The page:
I was looking back over my shoulder at 2009 and turned to face 2010 and realized - WOW!
I started going back through by blog posts and personal journal entries to see how to summarize 2009 - in a word - BUSY!
Here is some of the highlights and reflections on 2009 and my adventures in Ubuntu.
I decided that I finally wanted to make the transition from Mac to Linux. What fueled the change - and intrepid CD and an Ubuntu T-shirt that read, "Linux for Human Beings". I sorta laughed when my husband came home from a Sprint in the UK and said. "I have something for you." I looked at the CD and the Shirt and said, "yeah right". However, I had wanted to use Linux for years, but *always* without fail had to turn to my husband to fix things and help me, so I tended to always fall back to the Operating System I was the most familiar with. While my husband was busy working on various Linux distributions , I was moving slowly from DOS to Windows to Mac, then in Feb 2009 landed pretty smoothly into a Linux distro I could feel comfortable with - Ubuntu. I haven't looked back, every once in a while I brush off the Mac, and use it for something. I don't dislike Mac, I just like using Ubuntu better.
I started blogging about this transition into the world of Ubuntu, and the community that supports it. Though I had been blogging about family events, it was far from anything even remotely technical. The point that seemed very hard for people to understand until they actually meet and talk to my husband and I, was that I wanted to do this on my own and he stayed out of it and I got to figure things out. I wanted to find my own way through the community. So my involvement is for the most part very separate, with very little overlap. A really empowering moment - I can use Ubuntu, and I don't have to ask him (my husband) for help. There is a community out there for that, and I set out to learn and become involved and contribute to and in what I saw demonstrated as a very welcoming, helpful, and inclusive community.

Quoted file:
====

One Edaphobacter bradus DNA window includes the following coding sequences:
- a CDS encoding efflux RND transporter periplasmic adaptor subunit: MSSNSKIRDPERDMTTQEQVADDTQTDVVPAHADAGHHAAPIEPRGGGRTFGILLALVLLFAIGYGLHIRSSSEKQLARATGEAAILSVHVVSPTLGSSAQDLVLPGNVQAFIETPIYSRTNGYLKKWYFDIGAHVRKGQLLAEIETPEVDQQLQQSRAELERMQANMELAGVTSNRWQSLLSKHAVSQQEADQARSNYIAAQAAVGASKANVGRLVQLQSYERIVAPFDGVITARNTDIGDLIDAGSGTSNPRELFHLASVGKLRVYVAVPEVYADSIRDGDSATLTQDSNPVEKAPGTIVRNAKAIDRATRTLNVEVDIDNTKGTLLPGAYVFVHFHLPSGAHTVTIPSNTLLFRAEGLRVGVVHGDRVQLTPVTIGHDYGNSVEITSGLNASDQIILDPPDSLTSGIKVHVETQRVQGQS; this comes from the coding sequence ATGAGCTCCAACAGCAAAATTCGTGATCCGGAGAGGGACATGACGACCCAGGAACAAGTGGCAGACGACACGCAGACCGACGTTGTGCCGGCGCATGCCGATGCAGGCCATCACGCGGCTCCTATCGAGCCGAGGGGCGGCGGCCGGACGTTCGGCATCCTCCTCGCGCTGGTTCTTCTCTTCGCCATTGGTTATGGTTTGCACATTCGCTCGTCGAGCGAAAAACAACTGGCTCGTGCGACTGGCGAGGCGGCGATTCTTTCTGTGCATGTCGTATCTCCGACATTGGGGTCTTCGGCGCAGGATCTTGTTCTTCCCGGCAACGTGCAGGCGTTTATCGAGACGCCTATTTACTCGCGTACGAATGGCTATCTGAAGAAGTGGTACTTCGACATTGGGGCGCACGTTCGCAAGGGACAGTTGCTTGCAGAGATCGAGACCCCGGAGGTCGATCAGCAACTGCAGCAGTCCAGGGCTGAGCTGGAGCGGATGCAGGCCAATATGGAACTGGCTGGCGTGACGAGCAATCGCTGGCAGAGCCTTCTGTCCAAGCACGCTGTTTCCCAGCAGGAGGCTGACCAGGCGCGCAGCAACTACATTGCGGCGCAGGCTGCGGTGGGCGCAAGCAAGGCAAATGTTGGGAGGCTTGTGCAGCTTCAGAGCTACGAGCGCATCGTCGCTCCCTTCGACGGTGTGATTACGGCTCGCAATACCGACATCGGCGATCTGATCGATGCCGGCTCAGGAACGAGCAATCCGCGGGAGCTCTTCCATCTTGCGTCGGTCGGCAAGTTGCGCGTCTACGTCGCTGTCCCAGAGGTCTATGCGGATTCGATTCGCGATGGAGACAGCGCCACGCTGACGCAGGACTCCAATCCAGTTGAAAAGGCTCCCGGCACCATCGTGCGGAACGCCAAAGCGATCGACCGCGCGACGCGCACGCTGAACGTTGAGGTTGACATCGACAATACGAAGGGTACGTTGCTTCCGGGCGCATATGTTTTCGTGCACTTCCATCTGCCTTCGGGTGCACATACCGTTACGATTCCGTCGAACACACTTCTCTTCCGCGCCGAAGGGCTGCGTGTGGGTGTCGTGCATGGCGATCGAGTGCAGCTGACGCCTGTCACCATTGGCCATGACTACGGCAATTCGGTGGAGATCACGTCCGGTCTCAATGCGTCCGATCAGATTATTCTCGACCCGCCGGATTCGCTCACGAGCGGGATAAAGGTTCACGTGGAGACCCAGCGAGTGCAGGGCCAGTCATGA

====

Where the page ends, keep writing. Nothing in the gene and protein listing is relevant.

But I couldn't stop with just one transition, while I was busy learning about the Ubuntu and Open Source Communities, events, personalities, teams, projects, IRC, mailing lists, forums, we as a family were planning a major move back to my home town. I was moving back home almost 20 years to the date I left to join the Army in 1989. So in June, after the kids got out of school we packed up the house and moved. We began very heavy renovations on the house as well. (Still a work in progress).
Between packing boxes and Ubuntu, there was a host of other activities that were happening in conjunction, I was also busy being a stay at home mom, wife, I was busy with classes I was taking as well as a few I was volunteering to teach, another new opportunity to grow and learn presented itself. I was invited to review a new book on Community. I didn't know what to expect exactly in this process. I learned deadlines are my friend, and that the view I had of the concepts that applied to Open Source communities were the same that applied to most all the volunteer communities I had been given the opportunity to support, give to, as well as learn from in the past. (Thanks Jono! The Art of Community - check it out) This was really exciting and at times a bit demanding, but so worth it!
As I was busy learning about all the Open Source Conferences, Fests, Summits, and other various meetings a person could attend. I decided I would attend them and as long as I was going should get involved in them where I could. Figuring to attend these events as a Ubuntu Local Community Team member, and work a booth. Then there were opportunities to have impromptu talks called BoFs or Birds of a Feather sessions. I thought what the heck I'll try that as well. Southeast Linux Fest was my inaugural fest, and I loved it. From there it was on to Community Leadership Summit, OSCON, Atlanta Linux Fest, Ohio Linux Fest, Ubuntu Release Parties and the highlight of events and participation was attending Ubuntu Developer Summit as a sponsored contributor.